This past Sunday, Church-goers heard one of the most well-known Christian tales, the story of the Good Samaritan. Like all of Jesus’ parables, each layer of meaning contains a wealth of wisdom about the faith and our relationship with God and each other. For his part, Pope Francis, in his Sunday Angelus, chose to reflect on one aspect of this story that’s worth highlighting here.
Francis said, “[Jesus] brings about a reversal in regard to His interlocutor’s question, and also to the logic of us all. He makes us understand that it’s not we that, on the basis of our criteria, define who is and who is not our neighbour, but it’s the person in a situation of need who must be able to recognize who is his neighbour, namely, ‘the one who showed mercy on him’ (v. 37).”
As Francis suggests, the story of the Good Samaritan challenges one area of our life that we all struggle with. In simple terms, we fail to see that our life is not about us at all. In fact, our life is itself a gift. God’s mercy and our salvation is a total and free gift of his love. Everything that is good about our life has been given to us as a part of God’s loving plan of salvation. Therefore, the Christian faith teaches us to die to self, especially anything that prevents us from fully accepting his gift, so that we can rise again with Christ.
This is the insight that Francis is pointing to in the story of the Good Samaritan. Francis shows how Jesus “relocates” the fundamental question of the parable. Instead of us asking “Who is my neighbor?” it is in fact the suffering one who asks “Who is my neighbor?” Since the faith is not about us, but rather extending the love of Christ to all those who need to experience his healing touch, Jesus calls us to be the neighbors of the suffering.
For Americans, we can see a subtle shift away from Jesus’ teaching when discussing “rights.” Americans are proficient at discussing what they have a “right” to do. There’s a right to privacy, a right to speech, a right to practice one’s religion, etc. New rights are proclaimed at a seemingly increasing pace. But this focus on “rights” language can draw us away from the heart of the Gospel. We essentially become burdened with an array of rights that, rather than allowing us to do what we ought, isolates us from our neighbors who often have competing rights that supersede our own.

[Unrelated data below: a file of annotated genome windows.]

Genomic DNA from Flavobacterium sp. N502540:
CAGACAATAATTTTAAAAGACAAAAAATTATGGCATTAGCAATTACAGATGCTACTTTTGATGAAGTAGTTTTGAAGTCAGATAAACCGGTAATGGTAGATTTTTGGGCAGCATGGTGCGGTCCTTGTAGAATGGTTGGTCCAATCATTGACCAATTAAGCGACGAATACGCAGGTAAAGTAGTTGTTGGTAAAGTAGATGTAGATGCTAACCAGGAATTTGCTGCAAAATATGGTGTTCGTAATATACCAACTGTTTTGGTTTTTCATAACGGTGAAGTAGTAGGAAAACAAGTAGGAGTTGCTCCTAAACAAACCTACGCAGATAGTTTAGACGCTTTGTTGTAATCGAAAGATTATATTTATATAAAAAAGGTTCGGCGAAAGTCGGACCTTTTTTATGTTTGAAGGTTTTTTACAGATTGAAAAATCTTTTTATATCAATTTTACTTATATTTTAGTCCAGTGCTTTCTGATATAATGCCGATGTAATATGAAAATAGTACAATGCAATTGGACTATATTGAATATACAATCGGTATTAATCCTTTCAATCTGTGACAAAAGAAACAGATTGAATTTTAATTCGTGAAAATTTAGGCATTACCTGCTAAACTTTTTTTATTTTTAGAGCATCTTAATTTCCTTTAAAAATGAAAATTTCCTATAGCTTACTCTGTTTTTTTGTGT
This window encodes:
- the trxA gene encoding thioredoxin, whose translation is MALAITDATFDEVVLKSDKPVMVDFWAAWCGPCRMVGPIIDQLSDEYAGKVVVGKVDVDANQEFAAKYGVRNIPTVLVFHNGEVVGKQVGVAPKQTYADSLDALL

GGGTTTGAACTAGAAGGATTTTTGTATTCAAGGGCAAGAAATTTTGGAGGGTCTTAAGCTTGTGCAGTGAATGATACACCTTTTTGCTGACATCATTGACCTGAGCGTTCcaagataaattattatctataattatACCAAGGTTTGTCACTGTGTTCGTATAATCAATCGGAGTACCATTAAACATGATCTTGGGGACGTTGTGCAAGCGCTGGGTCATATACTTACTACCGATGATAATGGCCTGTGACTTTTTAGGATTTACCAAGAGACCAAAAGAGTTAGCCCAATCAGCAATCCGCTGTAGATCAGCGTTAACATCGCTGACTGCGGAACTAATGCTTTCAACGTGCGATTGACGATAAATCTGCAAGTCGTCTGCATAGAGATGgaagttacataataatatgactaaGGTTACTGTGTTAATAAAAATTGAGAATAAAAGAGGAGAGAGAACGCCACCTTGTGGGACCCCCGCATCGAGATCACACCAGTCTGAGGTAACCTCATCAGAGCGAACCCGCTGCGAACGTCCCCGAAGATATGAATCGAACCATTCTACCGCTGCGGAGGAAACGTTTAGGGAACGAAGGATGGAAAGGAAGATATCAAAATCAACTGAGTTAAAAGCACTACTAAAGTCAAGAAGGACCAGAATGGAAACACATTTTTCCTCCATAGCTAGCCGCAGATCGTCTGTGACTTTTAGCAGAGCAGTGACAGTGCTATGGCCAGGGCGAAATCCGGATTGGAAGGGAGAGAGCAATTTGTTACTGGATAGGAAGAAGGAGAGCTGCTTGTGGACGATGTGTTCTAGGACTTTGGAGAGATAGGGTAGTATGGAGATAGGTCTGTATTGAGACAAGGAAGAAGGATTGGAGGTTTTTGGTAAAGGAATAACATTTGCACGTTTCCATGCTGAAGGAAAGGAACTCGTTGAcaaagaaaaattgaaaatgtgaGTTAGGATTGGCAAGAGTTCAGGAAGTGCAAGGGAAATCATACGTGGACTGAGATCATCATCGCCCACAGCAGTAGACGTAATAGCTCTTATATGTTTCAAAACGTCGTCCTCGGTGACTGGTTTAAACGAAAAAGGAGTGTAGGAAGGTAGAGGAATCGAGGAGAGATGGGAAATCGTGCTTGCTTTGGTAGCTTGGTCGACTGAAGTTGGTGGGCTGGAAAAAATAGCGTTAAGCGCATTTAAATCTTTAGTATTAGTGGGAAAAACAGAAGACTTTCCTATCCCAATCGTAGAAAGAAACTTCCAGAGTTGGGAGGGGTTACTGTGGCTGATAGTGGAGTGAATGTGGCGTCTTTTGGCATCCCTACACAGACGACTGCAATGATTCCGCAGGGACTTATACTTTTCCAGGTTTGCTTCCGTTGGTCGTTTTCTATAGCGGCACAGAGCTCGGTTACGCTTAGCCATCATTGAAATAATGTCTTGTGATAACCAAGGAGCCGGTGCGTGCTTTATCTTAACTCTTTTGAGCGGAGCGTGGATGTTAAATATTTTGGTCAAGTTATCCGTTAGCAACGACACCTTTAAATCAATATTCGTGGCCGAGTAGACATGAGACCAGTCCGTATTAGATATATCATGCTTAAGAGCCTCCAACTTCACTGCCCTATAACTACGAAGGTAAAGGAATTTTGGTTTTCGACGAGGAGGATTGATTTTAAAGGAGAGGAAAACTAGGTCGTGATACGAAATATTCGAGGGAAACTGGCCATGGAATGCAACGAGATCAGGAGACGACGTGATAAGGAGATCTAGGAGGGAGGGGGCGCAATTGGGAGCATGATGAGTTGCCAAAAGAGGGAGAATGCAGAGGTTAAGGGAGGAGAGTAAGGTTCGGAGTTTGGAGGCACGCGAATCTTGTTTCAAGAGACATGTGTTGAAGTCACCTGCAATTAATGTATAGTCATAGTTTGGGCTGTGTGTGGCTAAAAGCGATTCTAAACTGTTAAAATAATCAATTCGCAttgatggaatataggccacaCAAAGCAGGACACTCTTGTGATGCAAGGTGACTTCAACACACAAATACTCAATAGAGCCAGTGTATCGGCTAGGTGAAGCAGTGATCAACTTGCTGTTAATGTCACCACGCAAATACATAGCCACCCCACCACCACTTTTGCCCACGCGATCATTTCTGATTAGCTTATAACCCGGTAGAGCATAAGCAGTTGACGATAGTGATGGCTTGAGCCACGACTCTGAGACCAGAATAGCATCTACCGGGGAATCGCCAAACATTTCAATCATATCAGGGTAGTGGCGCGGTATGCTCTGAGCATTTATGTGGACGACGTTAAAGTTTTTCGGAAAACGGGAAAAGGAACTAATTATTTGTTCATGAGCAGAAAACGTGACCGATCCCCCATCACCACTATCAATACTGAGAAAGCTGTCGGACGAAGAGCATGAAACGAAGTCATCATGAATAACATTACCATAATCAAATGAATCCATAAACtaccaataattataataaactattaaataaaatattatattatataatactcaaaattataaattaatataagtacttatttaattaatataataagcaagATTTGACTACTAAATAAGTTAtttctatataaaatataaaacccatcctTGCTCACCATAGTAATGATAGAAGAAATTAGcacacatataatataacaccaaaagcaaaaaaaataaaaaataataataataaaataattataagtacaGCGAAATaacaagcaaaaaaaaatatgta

With so much conversation about “rights,” it is not surprising when American Christians inject this rights language even into our faith life. Christians can easily lose sight of our responsibilities to others when we prioritize self-interested “rights” over Christ’s teaching. Instead of seeing every moment as an opportunity to share the love of Christ, too much focus on ourselves can create a bunker mentality, in which we lash out reflexively against a world we believe is out to strip us of our freedoms at every turn.
Mary Ann Glendon–a renowned Catholic author, professor and former US Ambassador to the Holy See– expanded on this insight in her book Rights Talk. Her summary of the book’s main points are included here. What she describes is an impoverishment of modern political discourse, in which talk about “rights” has grown so extreme and has been so utterly absolutized that it is practically impossible to make any progress on essential political questions. She writes in her summary, “[R]ights talk encourages our all-too-human tendency to place the self at the center of our moral universe.”
Conversely, the Christian must strive, by the grace of God, to break out of these awful, self-centered attitudes. Following Francis’ logic in his Angelus address, the question must no longer be, “What do I have the right to do as a Christian?” but rather, “What must be done in the world?” Discernment is the task of applying our own God-given gifts to ameliorating the suffering of the world in all its forms but most especially the suffering of those who need God.
That said, Christians do well to uphold certain rights when they are in the service of a true good. We can easily name a few: the right to life, to healthcare, to equal dignity of all people under the law, and to religious freedom. For example, Cardinal Timothy Dolan of New York recently described religious freedom as the “quintessential American cause.”
Cardinal Dolan, fortunately, avoided a common pitfall when advancing the cause of religious freedom. Rather than couching his remarks in the rhetoric of one who is besieged, Cardinal Dolan focused rather on the role of faith in public life. Religious freedom is the Christian’s protection against a state that would prevent him from doing what he ought. He said, “We act not as sectarians but as responsible citizens. We act on behalf of the truth about the human person.”
This was the same approach taken by the Vatican II document, Dignitatis Humanae. There, the Church claimed a right to religious freedom. This right does not create a bubble around the individual, which no one, not even the Church, is allowed to pierce. Rather, the right to religious freedom exists to facilitate the Church’s true goal of evangelization. It is written there, “In human society and in the face of government the Church claims freedom for herself in her character as a spiritual authority, established by Christ the Lord, upon which there rests, by divine mandate, the duty of going out into the whole world and preaching the Gospel to every creature.”
All our focus on rights must give way to a renewed focus on our collective responsibilities to each other. Pope Francis concludes in his Angelus, “It is thus that the commandment of the love of God and of our neighbor becomes a unique and coherent rule of life.”